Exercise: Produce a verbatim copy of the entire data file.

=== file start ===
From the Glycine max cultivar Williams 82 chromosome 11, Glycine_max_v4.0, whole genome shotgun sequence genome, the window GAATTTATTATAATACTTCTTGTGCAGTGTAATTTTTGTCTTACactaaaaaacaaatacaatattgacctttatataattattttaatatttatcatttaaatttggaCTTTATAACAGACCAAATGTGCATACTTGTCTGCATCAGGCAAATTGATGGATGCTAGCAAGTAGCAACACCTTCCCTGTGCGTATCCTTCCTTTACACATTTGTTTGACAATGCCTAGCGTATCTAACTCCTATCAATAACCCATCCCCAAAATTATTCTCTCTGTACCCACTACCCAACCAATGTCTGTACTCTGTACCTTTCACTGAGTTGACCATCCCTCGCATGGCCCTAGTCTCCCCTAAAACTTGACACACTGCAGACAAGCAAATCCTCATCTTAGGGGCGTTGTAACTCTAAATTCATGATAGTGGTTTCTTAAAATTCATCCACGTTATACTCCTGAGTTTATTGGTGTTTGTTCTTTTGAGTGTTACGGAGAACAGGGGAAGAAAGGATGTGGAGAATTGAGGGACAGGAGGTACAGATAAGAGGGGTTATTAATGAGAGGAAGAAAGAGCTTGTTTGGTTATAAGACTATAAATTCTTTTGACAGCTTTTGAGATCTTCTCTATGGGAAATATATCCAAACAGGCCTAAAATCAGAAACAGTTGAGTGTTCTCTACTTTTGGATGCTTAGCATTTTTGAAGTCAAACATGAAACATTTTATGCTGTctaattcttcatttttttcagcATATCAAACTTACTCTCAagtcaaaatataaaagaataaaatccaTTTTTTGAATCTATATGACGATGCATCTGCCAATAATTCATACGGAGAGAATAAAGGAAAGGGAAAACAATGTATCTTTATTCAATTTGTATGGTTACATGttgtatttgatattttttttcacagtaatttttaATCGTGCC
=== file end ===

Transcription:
From the Glycine max cultivar Williams 82 chromosome 11, Glycine_max_v4.0, whole genome shotgun sequence genome, the window GAATTTATTATAATACTTCTTGTGCAGTGTAATTTTTGTCTTACactaaaaaacaaatacaatattgacctttatataattattttaatatttatcatttaaatttggaCTTTATAACAGACCAAATGTGCATACTTGTCTGCATCAGGCAAATTGATGGATGCTAGCAAGTAGCAACACCTTCCCTGTGCGTATCCTTCCTTTACACATTTGTTTGACAATGCCTAGCGTATCTAACTCCTATCAATAACCCATCCCCAAAATTATTCTCTCTGTACCCACTACCCAACCAATGTCTGTACTCTGTACCTTTCACTGAGTTGACCATCCCTCGCATGGCCCTAGTCTCCCCTAAAACTTGACACACTGCAGACAAGCAAATCCTCATCTTAGGGGCGTTGTAACTCTAAATTCATGATAGTGGTTTCTTAAAATTCATCCACGTTATACTCCTGAGTTTATTGGTGTTTGTTCTTTTGAGTGTTACGGAGAACAGGGGAAGAAAGGATGTGGAGAATTGAGGGACAGGAGGTACAGATAAGAGGGGTTATTAATGAGAGGAAGAAAGAGCTTGTTTGGTTATAAGACTATAAATTCTTTTGACAGCTTTTGAGATCTTCTCTATGGGAAATATATCCAAACAGGCCTAAAATCAGAAACAGTTGAGTGTTCTCTACTTTTGGATGCTTAGCATTTTTGAAGTCAAACATGAAACATTTTATGCTGTctaattcttcatttttttcagcATATCAAACTTACTCTCAagtcaaaatataaaagaataaaatccaTTTTTTGAATCTATATGACGATGCATCTGCCAATAATTCATACGGAGAGAATAAAGGAAAGGGAAAACAATGTATCTTTATTCAATTTGTATGGTTACATGttgtatttgatattttttttcacagtaatttttaATCGTGCC